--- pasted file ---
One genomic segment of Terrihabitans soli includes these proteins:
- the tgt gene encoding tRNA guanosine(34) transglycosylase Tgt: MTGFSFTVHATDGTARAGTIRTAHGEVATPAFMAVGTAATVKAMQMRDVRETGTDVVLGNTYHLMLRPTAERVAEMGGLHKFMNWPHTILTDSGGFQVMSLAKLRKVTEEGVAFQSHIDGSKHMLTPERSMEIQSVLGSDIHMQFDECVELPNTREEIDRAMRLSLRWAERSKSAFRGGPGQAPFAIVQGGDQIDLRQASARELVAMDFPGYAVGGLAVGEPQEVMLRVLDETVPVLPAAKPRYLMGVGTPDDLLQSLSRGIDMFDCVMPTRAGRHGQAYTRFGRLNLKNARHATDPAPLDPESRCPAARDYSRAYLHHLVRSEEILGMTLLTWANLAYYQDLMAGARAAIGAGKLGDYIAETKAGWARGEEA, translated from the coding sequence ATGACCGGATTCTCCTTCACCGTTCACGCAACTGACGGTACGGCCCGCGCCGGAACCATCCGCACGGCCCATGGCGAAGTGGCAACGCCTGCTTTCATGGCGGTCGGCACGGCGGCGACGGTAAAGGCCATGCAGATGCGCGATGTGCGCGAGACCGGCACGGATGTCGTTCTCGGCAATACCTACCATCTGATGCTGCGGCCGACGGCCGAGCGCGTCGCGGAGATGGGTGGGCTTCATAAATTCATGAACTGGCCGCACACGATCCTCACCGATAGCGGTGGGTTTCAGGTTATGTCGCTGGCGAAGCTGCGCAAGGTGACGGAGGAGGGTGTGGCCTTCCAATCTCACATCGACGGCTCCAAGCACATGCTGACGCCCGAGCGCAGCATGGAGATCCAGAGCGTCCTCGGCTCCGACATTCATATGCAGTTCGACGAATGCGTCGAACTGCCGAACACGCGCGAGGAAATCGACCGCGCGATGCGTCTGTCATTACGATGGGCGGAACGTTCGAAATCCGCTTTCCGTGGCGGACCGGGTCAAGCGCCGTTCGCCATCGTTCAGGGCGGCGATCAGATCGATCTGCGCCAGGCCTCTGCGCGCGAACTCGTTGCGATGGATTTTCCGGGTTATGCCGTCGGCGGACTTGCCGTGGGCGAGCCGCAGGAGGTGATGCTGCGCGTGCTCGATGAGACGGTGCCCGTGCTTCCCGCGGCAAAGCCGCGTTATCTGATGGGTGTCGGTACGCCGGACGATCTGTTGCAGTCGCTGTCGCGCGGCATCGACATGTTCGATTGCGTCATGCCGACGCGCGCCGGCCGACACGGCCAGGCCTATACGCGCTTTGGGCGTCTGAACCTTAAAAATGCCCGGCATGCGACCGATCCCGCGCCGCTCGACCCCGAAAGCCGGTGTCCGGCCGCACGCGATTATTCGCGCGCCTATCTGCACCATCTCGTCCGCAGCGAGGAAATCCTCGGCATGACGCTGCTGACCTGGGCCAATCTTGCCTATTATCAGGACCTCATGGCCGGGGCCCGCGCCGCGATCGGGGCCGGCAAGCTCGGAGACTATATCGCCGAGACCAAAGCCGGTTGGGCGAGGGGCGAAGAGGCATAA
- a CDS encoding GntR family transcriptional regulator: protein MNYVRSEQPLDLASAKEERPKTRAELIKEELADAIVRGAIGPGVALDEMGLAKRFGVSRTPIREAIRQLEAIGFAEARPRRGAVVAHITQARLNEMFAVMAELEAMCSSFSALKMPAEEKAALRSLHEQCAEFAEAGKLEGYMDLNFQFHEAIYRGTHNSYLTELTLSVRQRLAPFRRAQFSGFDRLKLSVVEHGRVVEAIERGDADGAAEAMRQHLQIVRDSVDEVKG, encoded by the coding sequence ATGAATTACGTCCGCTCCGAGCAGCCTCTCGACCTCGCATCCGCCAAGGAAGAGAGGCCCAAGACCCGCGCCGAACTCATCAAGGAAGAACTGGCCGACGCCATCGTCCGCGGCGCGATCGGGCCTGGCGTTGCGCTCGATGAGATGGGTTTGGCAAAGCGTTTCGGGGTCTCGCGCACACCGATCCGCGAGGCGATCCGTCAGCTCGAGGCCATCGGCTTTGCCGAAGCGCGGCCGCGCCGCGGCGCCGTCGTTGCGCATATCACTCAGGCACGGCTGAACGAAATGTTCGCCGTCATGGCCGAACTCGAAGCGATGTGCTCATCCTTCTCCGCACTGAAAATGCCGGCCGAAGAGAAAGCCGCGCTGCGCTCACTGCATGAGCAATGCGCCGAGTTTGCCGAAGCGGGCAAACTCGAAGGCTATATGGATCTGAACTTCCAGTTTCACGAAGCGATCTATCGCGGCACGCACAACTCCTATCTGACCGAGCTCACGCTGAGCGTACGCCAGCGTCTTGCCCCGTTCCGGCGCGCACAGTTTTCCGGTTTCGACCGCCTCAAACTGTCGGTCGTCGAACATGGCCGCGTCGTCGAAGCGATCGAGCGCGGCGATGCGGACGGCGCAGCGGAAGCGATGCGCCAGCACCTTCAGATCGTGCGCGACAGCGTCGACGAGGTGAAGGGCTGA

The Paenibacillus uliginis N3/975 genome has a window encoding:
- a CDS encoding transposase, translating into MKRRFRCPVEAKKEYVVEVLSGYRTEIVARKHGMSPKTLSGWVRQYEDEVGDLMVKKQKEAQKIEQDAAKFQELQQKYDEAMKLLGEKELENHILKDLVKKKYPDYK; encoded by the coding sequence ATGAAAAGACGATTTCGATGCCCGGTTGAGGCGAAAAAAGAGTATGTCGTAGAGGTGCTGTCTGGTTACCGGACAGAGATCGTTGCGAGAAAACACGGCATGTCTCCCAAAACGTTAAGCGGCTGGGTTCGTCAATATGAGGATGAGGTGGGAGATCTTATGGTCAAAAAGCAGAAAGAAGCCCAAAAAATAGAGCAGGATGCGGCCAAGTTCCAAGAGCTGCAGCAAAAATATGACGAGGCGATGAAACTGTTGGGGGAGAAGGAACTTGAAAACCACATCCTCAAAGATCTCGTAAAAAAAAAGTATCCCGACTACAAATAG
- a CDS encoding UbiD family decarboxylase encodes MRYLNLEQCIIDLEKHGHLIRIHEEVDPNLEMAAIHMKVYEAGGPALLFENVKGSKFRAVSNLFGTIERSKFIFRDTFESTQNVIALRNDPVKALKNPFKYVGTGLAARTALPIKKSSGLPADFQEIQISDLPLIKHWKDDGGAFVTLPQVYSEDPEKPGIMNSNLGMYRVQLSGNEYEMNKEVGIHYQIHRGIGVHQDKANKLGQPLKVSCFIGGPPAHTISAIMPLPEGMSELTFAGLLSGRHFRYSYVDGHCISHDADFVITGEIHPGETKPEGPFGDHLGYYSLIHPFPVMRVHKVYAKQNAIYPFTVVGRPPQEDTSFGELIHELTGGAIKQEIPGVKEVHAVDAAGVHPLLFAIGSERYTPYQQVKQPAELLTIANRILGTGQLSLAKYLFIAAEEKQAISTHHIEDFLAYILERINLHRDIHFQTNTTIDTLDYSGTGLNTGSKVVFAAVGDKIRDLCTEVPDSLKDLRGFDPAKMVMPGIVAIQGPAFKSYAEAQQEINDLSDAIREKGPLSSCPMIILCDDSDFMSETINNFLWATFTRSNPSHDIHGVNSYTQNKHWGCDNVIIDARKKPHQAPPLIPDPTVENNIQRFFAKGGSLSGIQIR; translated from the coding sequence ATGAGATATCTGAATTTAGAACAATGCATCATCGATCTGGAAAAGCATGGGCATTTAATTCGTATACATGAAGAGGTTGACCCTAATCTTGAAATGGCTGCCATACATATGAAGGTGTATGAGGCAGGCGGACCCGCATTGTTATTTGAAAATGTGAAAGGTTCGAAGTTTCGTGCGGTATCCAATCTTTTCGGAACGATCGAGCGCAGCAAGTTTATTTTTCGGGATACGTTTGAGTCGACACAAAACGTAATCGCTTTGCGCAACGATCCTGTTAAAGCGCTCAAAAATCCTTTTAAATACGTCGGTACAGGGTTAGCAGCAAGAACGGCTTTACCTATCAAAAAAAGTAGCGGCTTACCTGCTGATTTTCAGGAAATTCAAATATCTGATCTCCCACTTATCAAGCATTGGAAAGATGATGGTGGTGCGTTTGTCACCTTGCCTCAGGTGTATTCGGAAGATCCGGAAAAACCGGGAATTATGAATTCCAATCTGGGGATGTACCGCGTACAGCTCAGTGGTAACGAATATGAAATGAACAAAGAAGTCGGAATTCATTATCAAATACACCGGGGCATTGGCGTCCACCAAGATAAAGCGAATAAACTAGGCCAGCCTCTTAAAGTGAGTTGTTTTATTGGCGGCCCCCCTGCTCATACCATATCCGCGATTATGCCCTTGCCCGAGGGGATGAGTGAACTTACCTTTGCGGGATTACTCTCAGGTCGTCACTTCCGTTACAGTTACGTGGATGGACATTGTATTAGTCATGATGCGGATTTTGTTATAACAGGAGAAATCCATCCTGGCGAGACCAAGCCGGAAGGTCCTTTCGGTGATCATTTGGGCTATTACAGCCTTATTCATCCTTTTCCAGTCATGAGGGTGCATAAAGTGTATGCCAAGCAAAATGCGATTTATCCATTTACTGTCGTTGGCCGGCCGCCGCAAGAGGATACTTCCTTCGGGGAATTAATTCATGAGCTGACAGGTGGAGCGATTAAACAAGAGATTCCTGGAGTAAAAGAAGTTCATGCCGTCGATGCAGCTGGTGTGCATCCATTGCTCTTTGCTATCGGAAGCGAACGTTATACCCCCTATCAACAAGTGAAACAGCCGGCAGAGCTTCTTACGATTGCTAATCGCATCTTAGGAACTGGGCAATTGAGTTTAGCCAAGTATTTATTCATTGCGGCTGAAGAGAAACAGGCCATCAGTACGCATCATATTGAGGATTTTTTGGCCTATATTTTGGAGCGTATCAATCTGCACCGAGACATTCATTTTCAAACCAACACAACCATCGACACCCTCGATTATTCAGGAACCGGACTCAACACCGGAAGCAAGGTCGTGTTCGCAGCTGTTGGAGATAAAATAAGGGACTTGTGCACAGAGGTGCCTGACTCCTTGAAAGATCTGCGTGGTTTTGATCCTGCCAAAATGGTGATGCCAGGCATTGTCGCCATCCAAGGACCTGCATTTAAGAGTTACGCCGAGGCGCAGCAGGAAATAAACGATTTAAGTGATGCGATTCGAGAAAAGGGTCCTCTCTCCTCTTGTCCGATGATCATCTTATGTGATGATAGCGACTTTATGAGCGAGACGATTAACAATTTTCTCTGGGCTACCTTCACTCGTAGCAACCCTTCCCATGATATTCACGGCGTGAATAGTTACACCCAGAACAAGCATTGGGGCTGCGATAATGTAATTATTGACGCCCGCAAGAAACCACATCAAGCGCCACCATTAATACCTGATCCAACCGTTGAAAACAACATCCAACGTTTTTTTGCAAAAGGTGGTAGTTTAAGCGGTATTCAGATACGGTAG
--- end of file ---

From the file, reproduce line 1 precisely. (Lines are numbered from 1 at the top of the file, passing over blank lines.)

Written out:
One genomic segment of Terrihabitans soli includes these proteins: